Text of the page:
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By Len Penzo
June 29, 2015
Hotel minibar
Rick Wood/Milwaukee Journal Sent—Tribune Content Agency LLC via A

I recently took my entire family — including my folks and the in-laws — to Scottsdale, Arizona for a little summer fun at a very posh desert resort.

Okay, perhaps I’m exaggerating just a tiny bit. Let’s call it fairly posh.

Regardless, one thing is certain: the resort is still fancier than a Holiday Inn Express. For example, it has honest-to-goodness living, breathing valets. They even greeted us warmly as we pulled up to the lobby — despite the fact we drove up in an old beat-up minivan that ended up looking more like a clown car after we opened the doors and everyone managed to finally stagger out.

Did I mention the resort also has many amenities? Uh huh. Spacious multi-room suites, a spa, a golf course, a nice swimming pool, bike riding, hiking trails and, of course, the obligatory bar with a couple of fancy pancy restaurants to boot.

I know what you’re thinking: Okay, Len, so who recently died and left you a small fortune? Well, the answer is nobody.

The fact is, because the average summertime temperature in Scottsdale is only a few degrees cooler than the surface of the sun, it’s not very hard to find resorts there offering accommodations between June and September for a song.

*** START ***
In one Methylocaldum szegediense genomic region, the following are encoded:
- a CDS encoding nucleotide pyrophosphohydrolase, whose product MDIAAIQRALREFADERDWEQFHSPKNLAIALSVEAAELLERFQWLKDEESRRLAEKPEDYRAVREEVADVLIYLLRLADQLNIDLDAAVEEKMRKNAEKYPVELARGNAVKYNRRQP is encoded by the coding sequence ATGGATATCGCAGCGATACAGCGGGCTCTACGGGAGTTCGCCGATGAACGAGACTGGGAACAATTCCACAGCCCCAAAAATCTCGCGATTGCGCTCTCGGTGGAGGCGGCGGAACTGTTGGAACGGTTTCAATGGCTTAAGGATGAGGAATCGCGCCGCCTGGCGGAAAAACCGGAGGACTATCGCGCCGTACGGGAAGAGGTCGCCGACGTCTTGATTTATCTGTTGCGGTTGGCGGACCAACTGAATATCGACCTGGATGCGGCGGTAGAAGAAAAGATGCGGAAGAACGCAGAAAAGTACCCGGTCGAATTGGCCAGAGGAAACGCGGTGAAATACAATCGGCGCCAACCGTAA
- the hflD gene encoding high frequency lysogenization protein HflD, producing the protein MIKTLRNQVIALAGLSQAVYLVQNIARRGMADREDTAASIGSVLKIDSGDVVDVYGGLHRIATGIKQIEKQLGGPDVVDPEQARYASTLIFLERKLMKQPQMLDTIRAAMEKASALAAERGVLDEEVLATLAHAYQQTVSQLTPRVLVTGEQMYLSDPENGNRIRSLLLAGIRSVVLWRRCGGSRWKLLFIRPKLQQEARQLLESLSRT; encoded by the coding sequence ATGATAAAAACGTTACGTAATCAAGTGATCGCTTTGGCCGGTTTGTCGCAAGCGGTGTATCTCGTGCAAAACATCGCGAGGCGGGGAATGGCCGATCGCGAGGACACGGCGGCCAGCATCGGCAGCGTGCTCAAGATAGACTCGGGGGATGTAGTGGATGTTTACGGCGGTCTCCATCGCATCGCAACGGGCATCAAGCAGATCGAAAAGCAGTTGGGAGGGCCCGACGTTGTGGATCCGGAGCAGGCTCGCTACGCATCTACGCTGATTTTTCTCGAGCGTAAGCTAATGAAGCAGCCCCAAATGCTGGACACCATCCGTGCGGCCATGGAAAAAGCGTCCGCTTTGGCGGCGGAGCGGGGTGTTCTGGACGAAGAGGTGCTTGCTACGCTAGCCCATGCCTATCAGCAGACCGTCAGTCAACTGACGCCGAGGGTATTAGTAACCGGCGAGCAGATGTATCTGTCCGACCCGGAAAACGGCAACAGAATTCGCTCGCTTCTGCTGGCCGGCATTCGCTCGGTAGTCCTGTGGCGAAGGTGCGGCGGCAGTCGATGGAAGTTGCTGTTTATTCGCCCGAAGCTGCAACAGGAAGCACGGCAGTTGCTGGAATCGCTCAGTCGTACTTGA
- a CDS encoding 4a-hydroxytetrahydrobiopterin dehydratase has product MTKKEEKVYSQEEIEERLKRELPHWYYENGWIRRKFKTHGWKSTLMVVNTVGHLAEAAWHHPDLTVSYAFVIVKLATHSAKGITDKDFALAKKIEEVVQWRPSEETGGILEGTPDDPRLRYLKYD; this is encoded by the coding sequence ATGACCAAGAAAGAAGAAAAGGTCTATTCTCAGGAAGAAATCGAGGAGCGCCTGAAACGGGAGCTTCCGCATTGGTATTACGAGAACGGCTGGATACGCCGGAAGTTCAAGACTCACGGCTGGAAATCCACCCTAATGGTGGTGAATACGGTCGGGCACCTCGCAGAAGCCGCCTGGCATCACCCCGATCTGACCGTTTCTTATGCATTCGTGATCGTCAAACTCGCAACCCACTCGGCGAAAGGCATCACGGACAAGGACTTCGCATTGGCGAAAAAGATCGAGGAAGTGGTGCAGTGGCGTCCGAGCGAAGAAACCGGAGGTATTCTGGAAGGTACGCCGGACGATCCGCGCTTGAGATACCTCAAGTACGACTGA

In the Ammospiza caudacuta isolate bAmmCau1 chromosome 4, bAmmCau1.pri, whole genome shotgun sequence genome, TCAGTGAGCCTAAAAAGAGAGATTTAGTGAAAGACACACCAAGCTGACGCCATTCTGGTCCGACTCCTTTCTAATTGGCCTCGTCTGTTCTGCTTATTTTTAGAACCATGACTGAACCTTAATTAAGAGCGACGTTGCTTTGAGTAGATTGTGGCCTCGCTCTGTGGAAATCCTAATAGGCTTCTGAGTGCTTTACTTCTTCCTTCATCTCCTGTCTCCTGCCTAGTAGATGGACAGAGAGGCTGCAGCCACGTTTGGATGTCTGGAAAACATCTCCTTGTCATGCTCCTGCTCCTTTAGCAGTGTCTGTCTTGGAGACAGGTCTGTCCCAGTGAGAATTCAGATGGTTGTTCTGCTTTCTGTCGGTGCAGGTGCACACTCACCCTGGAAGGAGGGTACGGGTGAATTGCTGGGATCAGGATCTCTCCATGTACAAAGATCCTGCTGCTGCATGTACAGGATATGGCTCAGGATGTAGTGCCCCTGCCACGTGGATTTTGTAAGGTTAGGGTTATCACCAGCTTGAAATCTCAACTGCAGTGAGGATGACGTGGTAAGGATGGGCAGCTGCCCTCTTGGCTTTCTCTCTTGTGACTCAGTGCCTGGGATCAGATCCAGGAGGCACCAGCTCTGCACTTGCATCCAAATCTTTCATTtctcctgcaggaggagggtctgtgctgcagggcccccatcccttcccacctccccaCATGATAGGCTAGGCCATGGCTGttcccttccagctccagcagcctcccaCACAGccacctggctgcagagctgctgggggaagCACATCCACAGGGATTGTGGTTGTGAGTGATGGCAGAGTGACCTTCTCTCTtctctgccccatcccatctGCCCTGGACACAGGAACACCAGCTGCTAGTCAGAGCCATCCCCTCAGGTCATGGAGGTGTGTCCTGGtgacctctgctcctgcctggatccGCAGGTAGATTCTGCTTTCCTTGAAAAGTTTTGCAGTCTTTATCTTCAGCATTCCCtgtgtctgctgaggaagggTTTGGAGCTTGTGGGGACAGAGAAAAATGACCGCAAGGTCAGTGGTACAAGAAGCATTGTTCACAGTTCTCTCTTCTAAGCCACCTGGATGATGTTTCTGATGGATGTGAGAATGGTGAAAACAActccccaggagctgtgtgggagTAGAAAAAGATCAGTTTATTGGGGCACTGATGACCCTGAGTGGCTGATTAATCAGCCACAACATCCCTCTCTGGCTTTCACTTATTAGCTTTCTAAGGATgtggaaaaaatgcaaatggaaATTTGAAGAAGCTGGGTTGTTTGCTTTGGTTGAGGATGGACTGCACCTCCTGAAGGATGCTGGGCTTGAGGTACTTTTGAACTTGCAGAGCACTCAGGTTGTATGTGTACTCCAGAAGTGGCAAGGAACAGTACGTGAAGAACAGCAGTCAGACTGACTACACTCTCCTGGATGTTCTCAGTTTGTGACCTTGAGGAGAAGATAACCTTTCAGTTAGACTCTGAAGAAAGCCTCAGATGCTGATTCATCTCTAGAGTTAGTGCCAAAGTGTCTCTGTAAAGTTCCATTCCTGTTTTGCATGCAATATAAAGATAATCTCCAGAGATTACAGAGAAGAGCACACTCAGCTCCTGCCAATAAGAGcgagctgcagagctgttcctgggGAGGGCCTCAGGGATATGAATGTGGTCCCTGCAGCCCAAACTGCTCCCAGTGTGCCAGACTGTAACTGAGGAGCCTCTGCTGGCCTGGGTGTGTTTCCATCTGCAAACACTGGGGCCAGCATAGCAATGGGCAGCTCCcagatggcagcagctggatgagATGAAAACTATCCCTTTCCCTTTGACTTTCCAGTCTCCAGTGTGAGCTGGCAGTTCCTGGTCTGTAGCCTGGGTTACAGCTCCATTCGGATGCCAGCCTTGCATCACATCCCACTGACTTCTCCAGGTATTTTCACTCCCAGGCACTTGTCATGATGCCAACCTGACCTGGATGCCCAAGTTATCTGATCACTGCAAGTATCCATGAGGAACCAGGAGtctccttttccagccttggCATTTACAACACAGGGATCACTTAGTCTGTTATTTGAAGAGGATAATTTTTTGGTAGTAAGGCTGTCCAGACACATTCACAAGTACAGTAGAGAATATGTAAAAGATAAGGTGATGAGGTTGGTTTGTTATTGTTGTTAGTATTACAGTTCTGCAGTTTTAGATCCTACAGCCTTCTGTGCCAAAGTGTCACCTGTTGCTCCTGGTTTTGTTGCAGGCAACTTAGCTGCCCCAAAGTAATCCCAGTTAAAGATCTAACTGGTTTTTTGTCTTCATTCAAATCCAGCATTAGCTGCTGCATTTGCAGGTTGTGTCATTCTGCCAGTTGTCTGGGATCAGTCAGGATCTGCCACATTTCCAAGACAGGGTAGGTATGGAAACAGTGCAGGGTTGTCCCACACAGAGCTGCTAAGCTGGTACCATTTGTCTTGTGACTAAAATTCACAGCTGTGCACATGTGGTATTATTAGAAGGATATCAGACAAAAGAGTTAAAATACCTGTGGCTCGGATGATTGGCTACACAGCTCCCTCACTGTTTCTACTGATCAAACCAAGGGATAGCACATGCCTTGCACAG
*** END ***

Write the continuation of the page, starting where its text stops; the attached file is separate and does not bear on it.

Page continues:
My family ended up getting several spacious guest rooms for $75 per night — the very same ones that normally go for $450 or more during the winter high season. Needless to say, it’s an incredible deal for those willing to brave the desert heat.

But while the resorts giveth they also taketh away.

For instance, consider one of the great mysteries of life: the in-room hotel mini-bar. Ours included a well-stocked goodie basket full of snacks, bottled water, and even a sleeve of three golf balls for duffers who wanted to stock their bag before hitting the course. But while the resort was practically giving their gorgeous suites away, their mini-bar prices were so far out of touch with reality that they bordered on price gouging.

I realize that this is no big revelation, folks, but still … check out these goodie basket prices:

  • Cheez-It crackers (1.5 oz.) $5
  • Rold-Gold pretzels (2.0 oz.) $5
  • M&M’s candies (1.74 oz.) $5
  • Kit Kat candy bar (1.5 oz) $5
  • Snickers candy bar (2.1 oz) $5
  • Nutri-Grain cereal bar (1.3 oz) $5
  • Pringles (1.4 oz.) $6
  • Famous Amos chocolate chip cookies (2.0 oz.) $6
  • Bottled water (1 liter) $9
  • Honey roasted peanuts (6.0 oz) $10
  • Cheesy snack crackers (6.0 oz) $13
  • Cashew mix (6.0 oz.) $15
  • Sleeve of golf balls (3) $18

I was too afraid to unlock the accompanying refrigerator that was filled with alcohol and cans of soda for sale, but I’m sure those prices were, shall we say, “exorbitant” too.

For awhile, I even strongly considered locking the goodie-basket snacks in the refrigerator too — and then throwing away the key — just in case my kids got any “bright ideas” in the middle of the night. I know. But consider this: The combined price of all 13 goodie-basket items in my room exceeded the resort’s low-season room rate. That’s why, if you’re on a tight budget, it’s important to avoid temptation and stay away from those in-room snacks — otherwise, any room rate savings you secure can be quickly eroded.

The best way to do this is to bring your own snacks and drinks from home; we bring everything from pretzels to potato chips, as well as a cooler full of soft drinks and other beverages. If you can’t do that, at least stock up on munchies from a nearby grocer or liquor store before checking in to your room.

Remember, while resort hotels usually have a low season — it’s always the high season at the mini-bar.

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